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My question is this: What is the convention, if any, for specifying a power supply's input voltage value when performing a load regulation test?

Background

A typical specification for DC power supplies is its input voltage range--e.g., \$115\,VAC\,\pm10\,\%\$ for line-powered "AC/DC converter" power supplies,

115 VAC -> [DC POWER SUPPLY] -> Regulated Volts DC Output (CV mode)
115 VAC -> [DC POWER SUPPLY] -> Regulated Amps DC Output (CC mode)

or perhaps for a DC/DC converter power supply the range of unregulated DC input voltages \$V_{in}\$ is specified:

10 VDC <= Vin <= 14 VDC    // nominal is 12 VDC

Vin -> [DC POWER SUPPLY] -> Regulated Volts DC Output (CV mode)
Vin -> [DC POWER SUPPLY] -> Regulated Amps DC Output (CC mode)

Assume I have a DC power supply operating in constant voltage (CV) mode whose output voltage is specified as \$5.0\,VDC\,\pm\,0.1\,VDC\$, i.e.,

4.9 VDC <= Vout <= 5.1 VDC

and whose output power is specified as 10 Watts--i.e., when operating in CV mode the supply's maximum output current is 2 ADC (and its minimum output current is implied as 0 ADC).

Now I want to perform a load regulation test to verify the supply's output voltage remains within its specified voltage window

4.9 VDC <= Vout <= 5.1 VDC

over the supply's full range of output currents--e.g.,

0 Amps <= Iout <= 2 ADC

What is the convention, if any, for specifying the supply's input voltage value when performing a load regulation test? Does one ordinarily specify/use the nominal input voltage for this test--i.e., 115 VAC or 12 VDC for the examples above--or does one perform the load regulation test twice, once at Vin(min) and once again at Vin(max):

// Load regulation test 1a: Vin = Vin(min)
115-10% VAC -> [DC POWER SUPPLY] -> Regulated Vout @ Imin, Imax
10 VDC -> [DC POWER SUPPLY] -> Regulated Vout @ Imin, Imax

// Load regulation test 1b: Vin = Vin(max)
115+10% VAC -> [DC POWER SUPPLY] -> Regulated Vout @ Imin, Imax
14 VDC -> [DC POWER SUPPLY] -> Regulated Vout @ Imin, Imax

Or perhaps the test is run thrice @ Vin(min), Vin(nominal), Vin(max)? Or "other"?

(n.b. I understand that a complete answer depends upon "other factors" to include time and cost trade-offs when specifying testing regimes--i.e., what degree of testing is necessary and sufficient for a given product? Nevertheless, I'm interested in hearing some opinions / conventions for selecting the input voltage value when performing a load regulation test.)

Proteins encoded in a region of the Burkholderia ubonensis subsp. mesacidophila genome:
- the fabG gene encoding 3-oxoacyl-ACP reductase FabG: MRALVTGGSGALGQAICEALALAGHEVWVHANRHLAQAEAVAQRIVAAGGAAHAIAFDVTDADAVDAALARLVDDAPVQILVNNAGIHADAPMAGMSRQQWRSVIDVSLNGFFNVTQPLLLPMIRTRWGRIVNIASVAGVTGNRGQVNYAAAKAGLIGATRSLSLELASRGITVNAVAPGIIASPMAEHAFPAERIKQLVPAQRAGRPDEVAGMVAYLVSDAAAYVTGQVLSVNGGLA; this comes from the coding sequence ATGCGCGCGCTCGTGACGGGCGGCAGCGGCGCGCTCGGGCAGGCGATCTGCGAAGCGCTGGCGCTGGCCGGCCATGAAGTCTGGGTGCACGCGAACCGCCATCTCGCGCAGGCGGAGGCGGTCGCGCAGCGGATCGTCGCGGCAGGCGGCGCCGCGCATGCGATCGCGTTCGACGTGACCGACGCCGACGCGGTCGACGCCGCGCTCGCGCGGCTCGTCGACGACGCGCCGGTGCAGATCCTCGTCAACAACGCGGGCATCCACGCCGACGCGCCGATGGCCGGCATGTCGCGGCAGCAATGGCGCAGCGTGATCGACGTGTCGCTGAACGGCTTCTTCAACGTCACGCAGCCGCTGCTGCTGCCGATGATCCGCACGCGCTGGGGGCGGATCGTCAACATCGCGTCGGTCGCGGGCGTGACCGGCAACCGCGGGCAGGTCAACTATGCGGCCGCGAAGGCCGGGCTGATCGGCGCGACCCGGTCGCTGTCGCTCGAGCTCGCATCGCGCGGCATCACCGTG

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    \$\begingroup\$ Unless otherwise specified I would use the nominal rated input voltage when measuring load regulation. To be thorough you could do it at min, nominal, and max Vin. To be more thorough you could do each test at min and max rated temperature too. There's no convention, but many manufacturers have standard validation tests that they run through. \$\endgroup\$ – John D Mar 7 at 0:04
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While there are no standards, the range of parameters you test will depend on the type of testing you are doing:

Manufacturing test; here you would certainyl want to span the characteristics that give you the best possiblity of finding early failure devices.

  1. Test the full spectrum of Vin at full load
  2. Test startup and settle times for maximum and minimum loads at Vin minimum
  3. Some soak test (probably lowest Vin and max load) to find early failures (this could be minutes to hours depnding on the supply). It might also include IR monitoring for hotspots.

Inbound test; here you are expecting the manufacturer to have already performed a broad scale test and you want just to detect failed units as a sanity check.

  1. Startup settle at full load and minimal Vin
  2. Multiple power cycle at min and max load
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There is no standard convention. It depends on the practice of the manufacturer and the end user. For example, a reputable manufacturer would be expected to test his equipment to the full extent of its specification. Thus he would conduct load regulation tests over the full specified range of inputs. However, he might do this only for an initial production run to ensure that the product design is robust. Cost considerations may limit the amount of testing after that. Some customers may ask for a full set of tests to be performed on all units but they would be expected to pay extra for that. Some customers may accept the manufacturer's specifications at face value and not conduct any incoming inspection tests on load regulation. Others may want to verify that the supply is working before installing it in the end user equipment. Even then, they may not do a full test but only at the nominal input voltage to minimize cost and time. This often depends on the end user. A commercial customer may not be willing to pay extra for the time and effort to conduct more testing. A defense customer, on the other hand, may be willing to pay extra to ensure that the equipment will work properly under all conditions. As you mention in your question, many factors are involved in these decisions; there are no standard conventions.

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